The Kentucky Labor Cabinet will not withdraw its subpoenas to 10 school districts as requested by Attorney General Andy Beshear, Secretary David Dickerson said in a letter to Beshear on Wednesday.
Dickerson’s refusal will most likely spark a legal tussle over the cabinet’s investigation into “sick outs” that closed several school districts at least once during this year’s legislative session.
Beshear, a Democrat vying for his party’s gubernatorial nomination, said he would file a lawsuit Monday if the cabinet’s 10 subpoenas aren’t rescinded by the end of the week.
But Dickerson contends that he sees “no valid reason” to ignore possible legal violations as teachers in a number of districts staged sick outs to protest bills they said would hurt public education.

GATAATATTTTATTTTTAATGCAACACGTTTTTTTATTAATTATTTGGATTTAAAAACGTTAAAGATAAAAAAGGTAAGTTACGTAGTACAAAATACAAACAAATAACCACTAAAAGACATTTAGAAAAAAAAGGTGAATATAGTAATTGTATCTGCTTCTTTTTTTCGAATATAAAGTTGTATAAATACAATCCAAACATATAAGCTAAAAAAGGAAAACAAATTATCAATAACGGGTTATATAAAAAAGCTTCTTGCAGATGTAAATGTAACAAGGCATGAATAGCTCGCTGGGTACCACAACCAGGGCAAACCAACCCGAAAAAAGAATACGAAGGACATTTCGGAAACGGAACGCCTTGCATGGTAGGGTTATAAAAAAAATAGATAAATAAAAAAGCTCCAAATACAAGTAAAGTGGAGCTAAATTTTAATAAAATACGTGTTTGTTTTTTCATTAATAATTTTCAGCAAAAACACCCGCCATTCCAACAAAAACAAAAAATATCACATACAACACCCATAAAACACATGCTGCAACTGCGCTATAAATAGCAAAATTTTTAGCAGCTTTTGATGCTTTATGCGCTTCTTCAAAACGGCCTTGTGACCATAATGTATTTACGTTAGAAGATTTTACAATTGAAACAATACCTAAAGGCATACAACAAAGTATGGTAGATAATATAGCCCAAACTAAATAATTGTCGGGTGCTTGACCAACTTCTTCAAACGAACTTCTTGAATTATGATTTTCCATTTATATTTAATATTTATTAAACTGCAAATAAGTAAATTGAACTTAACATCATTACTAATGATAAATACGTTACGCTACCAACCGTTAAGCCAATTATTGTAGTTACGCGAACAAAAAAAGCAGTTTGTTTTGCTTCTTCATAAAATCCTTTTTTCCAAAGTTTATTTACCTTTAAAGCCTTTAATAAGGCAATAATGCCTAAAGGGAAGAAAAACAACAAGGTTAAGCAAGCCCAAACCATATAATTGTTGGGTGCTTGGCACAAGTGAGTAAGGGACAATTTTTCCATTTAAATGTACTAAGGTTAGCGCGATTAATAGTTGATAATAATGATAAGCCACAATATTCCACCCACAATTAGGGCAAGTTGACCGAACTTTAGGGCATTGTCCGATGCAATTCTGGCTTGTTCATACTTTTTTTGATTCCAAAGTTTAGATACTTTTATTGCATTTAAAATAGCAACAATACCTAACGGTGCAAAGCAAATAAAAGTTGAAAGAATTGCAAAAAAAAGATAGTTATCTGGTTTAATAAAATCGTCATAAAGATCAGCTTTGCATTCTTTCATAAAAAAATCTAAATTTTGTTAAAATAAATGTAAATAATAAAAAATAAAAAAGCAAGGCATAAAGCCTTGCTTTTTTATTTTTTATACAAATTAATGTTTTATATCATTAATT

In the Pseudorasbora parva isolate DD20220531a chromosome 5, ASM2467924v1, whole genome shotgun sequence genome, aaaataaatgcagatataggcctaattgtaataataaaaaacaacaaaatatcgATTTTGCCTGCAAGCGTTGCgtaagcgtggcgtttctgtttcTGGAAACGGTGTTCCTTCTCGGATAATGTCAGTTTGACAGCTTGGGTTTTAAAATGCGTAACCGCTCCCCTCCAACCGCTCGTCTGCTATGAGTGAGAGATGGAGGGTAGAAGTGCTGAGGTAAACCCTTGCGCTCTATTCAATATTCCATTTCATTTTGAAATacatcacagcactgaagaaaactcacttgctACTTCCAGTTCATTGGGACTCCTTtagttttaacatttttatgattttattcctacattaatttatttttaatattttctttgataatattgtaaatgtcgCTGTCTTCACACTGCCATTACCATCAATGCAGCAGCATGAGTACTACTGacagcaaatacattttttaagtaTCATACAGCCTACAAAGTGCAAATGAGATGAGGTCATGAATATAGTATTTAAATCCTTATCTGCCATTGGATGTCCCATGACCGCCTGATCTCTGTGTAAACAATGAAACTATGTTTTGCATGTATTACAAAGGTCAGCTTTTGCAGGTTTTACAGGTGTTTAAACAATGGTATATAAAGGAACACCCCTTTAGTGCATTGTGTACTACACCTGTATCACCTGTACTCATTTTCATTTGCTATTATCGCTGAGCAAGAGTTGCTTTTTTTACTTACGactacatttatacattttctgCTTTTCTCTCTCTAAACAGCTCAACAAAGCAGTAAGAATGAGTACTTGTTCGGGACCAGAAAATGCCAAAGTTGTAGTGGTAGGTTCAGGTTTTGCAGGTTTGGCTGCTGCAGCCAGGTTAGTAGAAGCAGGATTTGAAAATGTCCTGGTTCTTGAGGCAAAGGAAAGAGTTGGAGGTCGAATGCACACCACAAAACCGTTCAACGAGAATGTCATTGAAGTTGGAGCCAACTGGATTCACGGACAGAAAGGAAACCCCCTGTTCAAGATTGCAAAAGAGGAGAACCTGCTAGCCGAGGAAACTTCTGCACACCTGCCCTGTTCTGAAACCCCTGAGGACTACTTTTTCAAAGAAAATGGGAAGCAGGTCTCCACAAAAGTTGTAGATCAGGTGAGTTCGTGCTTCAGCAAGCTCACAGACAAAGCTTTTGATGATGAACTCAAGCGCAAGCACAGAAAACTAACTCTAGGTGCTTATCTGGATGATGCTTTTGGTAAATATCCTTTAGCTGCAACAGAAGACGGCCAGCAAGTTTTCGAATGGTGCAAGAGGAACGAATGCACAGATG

Dickerson said he referred the matter to his inspector general’s office, which is investigating whether teachers who flooded their school districts with sick leave requests participated in an illegal work stoppage. The cabinet can issue penalties up to $1,000.
The secretary said Beshear “should let this statutorily authorized investigation proceed as the law provides.”
He said working parents had to “scramble for expensive childcare on short notice” and were otherwise inconvenienced by the closures.
Beshear has said teachers are exercising their First Amendment rights in the sick outs, but Dickerson said the real issue is whether teachers “can lie about being sick and force a shutdown of the entire school system so they can get paid while coming to Frankfort to lobby.”